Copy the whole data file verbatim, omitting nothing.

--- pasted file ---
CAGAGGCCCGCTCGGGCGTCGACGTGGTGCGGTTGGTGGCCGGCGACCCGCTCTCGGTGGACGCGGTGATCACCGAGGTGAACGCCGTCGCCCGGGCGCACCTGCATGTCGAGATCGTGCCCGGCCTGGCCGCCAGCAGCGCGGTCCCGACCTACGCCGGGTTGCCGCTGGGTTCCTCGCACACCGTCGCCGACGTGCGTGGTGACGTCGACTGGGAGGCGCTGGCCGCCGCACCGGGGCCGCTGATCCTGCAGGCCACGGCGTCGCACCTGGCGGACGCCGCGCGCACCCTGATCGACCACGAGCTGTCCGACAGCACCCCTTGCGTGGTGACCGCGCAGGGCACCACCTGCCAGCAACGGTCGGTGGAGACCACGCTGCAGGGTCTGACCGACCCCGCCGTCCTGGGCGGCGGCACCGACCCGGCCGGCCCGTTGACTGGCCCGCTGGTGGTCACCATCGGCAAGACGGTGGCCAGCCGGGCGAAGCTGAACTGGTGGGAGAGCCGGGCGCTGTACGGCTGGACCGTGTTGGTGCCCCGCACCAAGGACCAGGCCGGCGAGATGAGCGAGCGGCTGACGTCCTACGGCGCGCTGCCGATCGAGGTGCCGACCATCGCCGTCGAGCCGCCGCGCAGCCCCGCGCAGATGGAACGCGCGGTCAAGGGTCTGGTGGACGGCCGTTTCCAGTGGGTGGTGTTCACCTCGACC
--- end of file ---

CAGAGGCCCGCTCGGGCGTCGACGTGGTGCGGTTGGTGGCCGGCGACCCGCTCTCGGTGGACGCGGTGATCACCGAGGTGAACGCCGTCGCCCGGGCGCACCTGCATGTCGAGATCGTGCCCGGCCTGGCCGCCAGCAGCGCGGTCCCGACCTACGCCGGGTTGCCGCTGGGTTCCTCGCACACCGTCGCCGACGTGCGTGGTGACGTCGACTGGGAGGCGCTGGCCGCCGCACCGGGGCCGCTGATCCTGCAGGCCACGGCGTCGCACCTGGCGGACGCCGCGCGCACCCTGATCGACCACGAGCTGTCCGACAGCACCCCTTGCGTGGTGACCGCGCAGGGCACCACCTGCCAGCAACGGTCGGTGGAGACCACGCTGCAGGGTCTGACCGACCCCGCCGTCCTGGGCGGCGGCACCGACCCGGCCGGCCCGTTGACTGGCCCGCTGGTGGTCACCATCGGCAAGACGGTGGCCAGCCGGGCGAAGCTGAACTGGTGGGAGAGCCGGGCGCTGTACGGCTGGACCGTGTTGGTGCCCCGCACCAAGGACCAGGCCGGCGAGATGAGCGAGCGGCTGACGTCCTACGGCGCGCTGCCGATCGAGGTGCCGACCATCGCCGTCGAGCCGCCGCGCAGCCCCGCGCAGATGGAACGCGCGGTCAAGGGTCTGGTGGACGGCCGTTTCCAGTGGGTGGTGTTCACCTCGACC